Right To Play encourages and fully educates young girls to refrain from early marriage and to continue their educational aspirations to create a far brighter future and career ahead. Moreover, the protection from diseases like HIV and malaria remains a core virtue of Right To Play’s ethos and aims, whilst assisting and educating the and under aged child labourers back to school. Right To Play inspires brave young refugees, often living in deplorable camp conditions below living standards, to both succeed and fully heal emotionally, intellectually, spiritually and mentally.
Right To Play galvanizes and bonds communities internationally by expertly training community leaders to comprehensively facilitate and coach children from all walks of life throughout its educational initiatives in 15 countries affected by disease, poverty and war.
FOX Sports Radio 96.9FM/1340AM’s Dean Perretta caught up with 25 year old Southampton star and Right To Play Ambassador, Nathan Redmond, to share his very inspirational journey to Accra, Ghana to see of Right To Play’s programmes first- hand.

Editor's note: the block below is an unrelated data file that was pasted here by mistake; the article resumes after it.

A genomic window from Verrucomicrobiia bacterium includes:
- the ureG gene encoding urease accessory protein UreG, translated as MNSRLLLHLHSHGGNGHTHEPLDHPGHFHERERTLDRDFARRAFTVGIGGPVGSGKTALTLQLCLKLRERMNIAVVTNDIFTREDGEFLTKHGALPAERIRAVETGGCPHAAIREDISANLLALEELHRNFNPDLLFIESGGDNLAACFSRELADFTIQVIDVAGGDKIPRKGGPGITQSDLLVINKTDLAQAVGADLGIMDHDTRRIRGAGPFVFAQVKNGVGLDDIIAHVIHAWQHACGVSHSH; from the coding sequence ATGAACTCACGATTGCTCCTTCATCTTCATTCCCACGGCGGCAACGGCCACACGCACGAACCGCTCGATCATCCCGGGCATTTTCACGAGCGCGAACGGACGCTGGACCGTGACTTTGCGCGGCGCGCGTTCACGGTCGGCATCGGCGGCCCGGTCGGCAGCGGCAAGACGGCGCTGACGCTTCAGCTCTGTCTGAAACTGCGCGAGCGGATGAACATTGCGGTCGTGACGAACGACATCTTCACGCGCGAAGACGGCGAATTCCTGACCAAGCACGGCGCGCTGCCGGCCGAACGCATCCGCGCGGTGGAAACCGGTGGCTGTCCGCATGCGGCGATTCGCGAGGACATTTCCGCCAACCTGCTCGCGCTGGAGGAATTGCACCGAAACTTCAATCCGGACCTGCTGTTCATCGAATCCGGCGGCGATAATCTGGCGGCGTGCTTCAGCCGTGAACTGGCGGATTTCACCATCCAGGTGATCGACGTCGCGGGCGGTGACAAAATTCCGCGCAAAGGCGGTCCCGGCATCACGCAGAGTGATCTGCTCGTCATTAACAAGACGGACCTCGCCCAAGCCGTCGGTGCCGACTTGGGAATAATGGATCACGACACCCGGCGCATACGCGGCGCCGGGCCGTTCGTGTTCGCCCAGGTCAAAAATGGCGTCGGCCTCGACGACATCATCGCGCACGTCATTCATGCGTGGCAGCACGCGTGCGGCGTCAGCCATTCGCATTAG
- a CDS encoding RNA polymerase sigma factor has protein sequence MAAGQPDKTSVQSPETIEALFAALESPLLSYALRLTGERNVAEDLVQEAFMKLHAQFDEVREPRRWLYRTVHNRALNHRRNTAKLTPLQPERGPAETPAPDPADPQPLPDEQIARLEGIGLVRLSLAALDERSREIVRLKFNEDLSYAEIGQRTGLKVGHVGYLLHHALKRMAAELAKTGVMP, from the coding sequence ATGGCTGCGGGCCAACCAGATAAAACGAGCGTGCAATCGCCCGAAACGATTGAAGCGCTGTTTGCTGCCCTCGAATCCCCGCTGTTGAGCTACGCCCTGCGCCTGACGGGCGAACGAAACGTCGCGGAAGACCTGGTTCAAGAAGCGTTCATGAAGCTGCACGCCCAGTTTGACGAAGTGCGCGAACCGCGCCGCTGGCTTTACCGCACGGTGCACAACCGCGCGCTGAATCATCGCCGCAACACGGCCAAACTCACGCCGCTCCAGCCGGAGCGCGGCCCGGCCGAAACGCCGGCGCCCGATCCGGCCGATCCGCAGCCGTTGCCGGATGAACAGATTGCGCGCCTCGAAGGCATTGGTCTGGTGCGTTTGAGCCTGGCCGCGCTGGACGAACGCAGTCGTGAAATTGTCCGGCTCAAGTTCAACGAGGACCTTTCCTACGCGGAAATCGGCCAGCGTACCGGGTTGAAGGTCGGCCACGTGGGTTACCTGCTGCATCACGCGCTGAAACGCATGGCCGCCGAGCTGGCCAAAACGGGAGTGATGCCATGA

Dean Perretta: Nathan, can you touch on your Ambassador role with reputable international children’s charity Right To Play and, of course, the enrichment this incredible cause has brought to children throughout the entire world?
Nathan Redmond: Right To Play is an incredible charity that works in 15 countries all over the world and operates in 52 refugee camps. It’s a charity that is very close to my heart. Right To Play uses sport and play to protect, educate and empower millions of disadvantaged and underprivileged children every year who have been affected by poverty, conflict and disease in some of the world’s most dangerous places. I believe that every child deserves the chance to succeed and being an Ambassador for Right To Play allows me to fulfil this personal aspiration and make a difference to children’s lives. My family and I personally support Right To Play by making a regular donation.